If you are going eventing, you will encounter a cross-country start box. It’s an area with a real buzz of excitement about it, both for you and your horse. So how can you help keep a lid on your nerves and your horse’s excitement? Here’s some helpful advice to help you on your way.

  1. Train

Whether you have a young horse who needs to learn what the start box is about or you have an old campaigner, it is particularly useful to find a cross-country schooling venue with a start box for you to practise in. Many horses associate the start box with the excitement of the cross-country course, and therefore it is common to have a horse who is on his toes. To try and avoid your horse blowing up in the start box, train him to walk calmly through the start box and practise halting and then moving off in walk and circling back into the rear of the box, giving plenty of reassurance. It is also advisable to not go off like a rocket on competition days.

  1. Use the box

On competition day you can walk through the start box as many times as you like — don’t be afraid to do this if your horse is excitable.

  1. Don’t panic when you are given two minutes to go

Most competitions call riders from the warm-up to the start box when they have two minutes until their start time. Without frustrating the start box and collecting ring stewards, don’t rush over to the start box if you are on an excitable horse — two minutes can feel like a very long time if your horse is on his toes! If you can ride your horse in a 20m circle near the start box, all the better, but avoid doing tight circles on a hot horse. When you are given around 10 seconds to go walk into the back of the start box before you are told to go.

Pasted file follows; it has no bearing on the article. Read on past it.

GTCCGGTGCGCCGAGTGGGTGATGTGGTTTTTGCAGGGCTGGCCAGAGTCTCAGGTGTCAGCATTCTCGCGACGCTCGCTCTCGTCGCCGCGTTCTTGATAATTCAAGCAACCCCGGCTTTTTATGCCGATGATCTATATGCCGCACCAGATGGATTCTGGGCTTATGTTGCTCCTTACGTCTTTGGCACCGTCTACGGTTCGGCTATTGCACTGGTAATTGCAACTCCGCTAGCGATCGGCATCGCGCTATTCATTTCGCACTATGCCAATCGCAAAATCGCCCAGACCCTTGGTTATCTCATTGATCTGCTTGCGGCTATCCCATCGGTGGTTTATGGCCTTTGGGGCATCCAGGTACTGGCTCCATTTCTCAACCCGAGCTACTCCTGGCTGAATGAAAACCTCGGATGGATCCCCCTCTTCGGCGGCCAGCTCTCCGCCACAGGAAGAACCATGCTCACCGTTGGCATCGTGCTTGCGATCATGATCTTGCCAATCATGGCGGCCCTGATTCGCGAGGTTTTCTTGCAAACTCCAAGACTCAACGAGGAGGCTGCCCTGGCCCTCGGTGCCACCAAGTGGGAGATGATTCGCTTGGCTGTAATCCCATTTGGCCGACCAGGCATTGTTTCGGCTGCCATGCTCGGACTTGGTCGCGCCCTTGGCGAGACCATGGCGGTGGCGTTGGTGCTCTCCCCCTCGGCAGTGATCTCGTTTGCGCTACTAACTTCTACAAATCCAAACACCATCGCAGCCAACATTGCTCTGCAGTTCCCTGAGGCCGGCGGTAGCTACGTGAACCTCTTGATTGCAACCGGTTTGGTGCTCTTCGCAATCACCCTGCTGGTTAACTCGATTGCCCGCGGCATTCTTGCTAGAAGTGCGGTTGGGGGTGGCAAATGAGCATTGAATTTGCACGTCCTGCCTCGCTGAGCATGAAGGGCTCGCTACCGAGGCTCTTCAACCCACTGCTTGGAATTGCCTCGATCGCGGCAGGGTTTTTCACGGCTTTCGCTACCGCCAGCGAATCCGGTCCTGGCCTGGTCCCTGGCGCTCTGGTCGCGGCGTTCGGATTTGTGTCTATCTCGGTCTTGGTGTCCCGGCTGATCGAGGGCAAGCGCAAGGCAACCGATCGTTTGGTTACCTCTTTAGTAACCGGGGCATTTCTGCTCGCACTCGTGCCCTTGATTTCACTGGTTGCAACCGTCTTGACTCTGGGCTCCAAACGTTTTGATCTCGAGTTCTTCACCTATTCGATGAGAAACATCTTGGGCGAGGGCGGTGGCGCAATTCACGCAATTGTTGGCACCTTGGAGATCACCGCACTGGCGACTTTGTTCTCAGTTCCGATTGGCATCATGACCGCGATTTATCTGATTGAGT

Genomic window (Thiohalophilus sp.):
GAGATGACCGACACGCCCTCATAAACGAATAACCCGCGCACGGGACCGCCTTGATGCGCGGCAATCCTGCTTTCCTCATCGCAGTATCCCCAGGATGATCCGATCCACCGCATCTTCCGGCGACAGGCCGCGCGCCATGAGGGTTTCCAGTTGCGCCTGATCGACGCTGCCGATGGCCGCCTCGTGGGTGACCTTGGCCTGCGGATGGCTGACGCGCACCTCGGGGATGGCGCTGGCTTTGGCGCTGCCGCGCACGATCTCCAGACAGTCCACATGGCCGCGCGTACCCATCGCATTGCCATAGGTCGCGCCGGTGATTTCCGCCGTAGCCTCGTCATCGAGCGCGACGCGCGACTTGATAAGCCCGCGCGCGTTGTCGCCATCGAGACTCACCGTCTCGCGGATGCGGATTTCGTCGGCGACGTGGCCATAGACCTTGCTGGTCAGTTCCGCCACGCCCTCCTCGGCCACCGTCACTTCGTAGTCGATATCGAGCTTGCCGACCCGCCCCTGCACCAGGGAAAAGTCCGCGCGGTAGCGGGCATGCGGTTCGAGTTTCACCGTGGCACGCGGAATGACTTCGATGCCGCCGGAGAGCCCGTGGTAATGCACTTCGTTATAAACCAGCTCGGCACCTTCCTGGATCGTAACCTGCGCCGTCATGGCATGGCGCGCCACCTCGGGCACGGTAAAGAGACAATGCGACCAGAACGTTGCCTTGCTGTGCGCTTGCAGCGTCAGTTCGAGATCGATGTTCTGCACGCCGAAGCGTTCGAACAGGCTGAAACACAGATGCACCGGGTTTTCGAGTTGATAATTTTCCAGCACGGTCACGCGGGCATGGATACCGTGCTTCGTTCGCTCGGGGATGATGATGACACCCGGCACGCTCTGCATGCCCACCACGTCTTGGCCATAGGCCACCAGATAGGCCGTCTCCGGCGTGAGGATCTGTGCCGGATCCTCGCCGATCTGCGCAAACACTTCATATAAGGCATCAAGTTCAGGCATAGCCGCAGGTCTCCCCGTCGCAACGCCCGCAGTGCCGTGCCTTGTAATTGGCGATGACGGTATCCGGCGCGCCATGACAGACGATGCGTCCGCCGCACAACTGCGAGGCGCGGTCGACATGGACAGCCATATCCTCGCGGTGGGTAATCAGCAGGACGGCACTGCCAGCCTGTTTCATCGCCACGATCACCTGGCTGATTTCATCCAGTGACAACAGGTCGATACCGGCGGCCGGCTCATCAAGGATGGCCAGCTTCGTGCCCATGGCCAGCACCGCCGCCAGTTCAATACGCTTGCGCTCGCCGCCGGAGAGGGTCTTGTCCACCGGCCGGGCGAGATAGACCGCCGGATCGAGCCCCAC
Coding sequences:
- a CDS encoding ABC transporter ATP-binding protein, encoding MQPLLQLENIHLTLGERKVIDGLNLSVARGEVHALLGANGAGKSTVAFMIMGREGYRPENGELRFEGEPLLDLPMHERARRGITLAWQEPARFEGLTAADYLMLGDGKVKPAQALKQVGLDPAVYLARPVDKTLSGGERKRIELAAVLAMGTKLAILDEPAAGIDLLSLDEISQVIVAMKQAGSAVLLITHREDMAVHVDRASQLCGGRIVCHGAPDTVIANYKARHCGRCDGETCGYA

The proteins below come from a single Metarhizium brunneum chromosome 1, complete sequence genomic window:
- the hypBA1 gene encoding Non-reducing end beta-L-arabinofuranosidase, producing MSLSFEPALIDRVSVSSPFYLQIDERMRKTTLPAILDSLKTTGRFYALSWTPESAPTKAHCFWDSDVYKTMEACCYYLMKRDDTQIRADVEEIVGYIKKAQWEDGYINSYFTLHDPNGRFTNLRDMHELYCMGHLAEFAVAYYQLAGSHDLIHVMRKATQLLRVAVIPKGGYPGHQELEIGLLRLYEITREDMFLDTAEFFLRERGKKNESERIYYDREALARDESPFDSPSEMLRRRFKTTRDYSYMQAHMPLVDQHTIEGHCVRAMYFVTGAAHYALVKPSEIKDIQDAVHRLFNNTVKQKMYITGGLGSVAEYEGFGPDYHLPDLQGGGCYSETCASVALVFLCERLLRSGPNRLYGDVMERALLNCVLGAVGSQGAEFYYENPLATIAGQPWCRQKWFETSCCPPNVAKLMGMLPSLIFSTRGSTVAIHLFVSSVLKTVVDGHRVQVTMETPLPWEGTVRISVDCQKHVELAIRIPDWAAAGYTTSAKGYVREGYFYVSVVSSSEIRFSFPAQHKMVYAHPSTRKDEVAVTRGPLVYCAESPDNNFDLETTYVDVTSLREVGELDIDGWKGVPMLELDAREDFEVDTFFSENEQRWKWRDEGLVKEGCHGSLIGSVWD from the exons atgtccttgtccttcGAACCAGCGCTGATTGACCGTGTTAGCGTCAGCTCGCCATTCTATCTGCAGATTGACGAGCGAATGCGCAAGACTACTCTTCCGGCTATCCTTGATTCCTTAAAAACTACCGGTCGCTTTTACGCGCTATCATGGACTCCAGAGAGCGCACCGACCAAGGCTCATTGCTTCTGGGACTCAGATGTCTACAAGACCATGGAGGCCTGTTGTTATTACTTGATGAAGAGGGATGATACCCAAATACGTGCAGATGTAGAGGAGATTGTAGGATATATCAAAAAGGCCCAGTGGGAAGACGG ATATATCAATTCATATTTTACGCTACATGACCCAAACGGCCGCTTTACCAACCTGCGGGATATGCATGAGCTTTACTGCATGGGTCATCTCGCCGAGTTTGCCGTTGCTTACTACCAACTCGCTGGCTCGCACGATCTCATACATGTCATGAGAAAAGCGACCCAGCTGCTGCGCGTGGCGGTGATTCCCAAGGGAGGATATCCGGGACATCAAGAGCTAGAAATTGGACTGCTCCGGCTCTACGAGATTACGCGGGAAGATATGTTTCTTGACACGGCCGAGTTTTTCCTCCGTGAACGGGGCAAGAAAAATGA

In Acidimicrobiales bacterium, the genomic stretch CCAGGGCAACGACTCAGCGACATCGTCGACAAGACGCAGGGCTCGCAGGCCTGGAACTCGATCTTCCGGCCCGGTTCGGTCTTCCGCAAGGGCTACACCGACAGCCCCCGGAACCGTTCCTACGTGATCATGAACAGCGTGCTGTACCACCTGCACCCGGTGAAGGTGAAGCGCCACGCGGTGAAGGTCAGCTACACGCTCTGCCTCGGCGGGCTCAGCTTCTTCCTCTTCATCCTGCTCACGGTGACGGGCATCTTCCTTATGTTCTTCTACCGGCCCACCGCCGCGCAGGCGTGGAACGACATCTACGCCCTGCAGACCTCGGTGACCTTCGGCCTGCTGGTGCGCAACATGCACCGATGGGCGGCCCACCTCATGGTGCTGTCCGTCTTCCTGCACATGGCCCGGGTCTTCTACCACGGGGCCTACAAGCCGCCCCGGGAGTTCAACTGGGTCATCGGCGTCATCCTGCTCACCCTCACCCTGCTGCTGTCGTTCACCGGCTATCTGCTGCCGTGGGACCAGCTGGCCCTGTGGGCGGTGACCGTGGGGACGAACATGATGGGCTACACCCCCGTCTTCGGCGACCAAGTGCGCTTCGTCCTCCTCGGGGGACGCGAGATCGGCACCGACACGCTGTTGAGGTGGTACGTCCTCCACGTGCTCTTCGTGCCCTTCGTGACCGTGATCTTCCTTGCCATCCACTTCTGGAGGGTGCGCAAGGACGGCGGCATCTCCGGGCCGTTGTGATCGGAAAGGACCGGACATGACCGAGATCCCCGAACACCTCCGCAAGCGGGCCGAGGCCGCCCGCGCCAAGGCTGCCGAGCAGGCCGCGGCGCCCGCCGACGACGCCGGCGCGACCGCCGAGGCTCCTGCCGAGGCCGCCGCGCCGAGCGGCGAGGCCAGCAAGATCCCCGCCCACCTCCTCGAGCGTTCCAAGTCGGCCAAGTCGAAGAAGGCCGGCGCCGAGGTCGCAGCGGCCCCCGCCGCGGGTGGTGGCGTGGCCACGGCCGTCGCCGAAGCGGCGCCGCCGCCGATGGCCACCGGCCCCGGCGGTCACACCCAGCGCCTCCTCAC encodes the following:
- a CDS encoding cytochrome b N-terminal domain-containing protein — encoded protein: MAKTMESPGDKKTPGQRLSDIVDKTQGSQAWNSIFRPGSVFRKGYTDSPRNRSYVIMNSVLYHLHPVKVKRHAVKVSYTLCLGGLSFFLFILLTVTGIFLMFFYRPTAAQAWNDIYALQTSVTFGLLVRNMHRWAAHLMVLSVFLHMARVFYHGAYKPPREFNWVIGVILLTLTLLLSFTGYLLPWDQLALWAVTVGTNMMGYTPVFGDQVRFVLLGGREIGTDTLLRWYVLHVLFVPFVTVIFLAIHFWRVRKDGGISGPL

1. Stop watch preparation

If you are wearing a stop watch, it is advisable to start it when you are given 10 seconds to go. This avoids a last-second panic to start your watch, check it’s working and get your horse out of the start box!

  1. Don’t be afraid to use a (knowledgeable) helping hand

Whether they are to help keep you calm, give you moral support or if your horse is excitable and needs someone to put a hand on a rein to keep him calm, a friend who knows their stuff around the start box can be a valuable asset for both you and your horse. 

  1. Focus

There are often only a few strides between the start box and the first fence, so make sure you are focused on the job in hand.

  1. Don’t forget to be polite

The start box steward is likely to be an unpaid volunteer, there to ensure you can compete, so don’t forget to say “thank you” as you leave the start box. 

  1. Remember why you are doing it

You are here because you want to have fun, so most importantly enjoy it!

Equo Events has a range of events to enter quickly and easily online.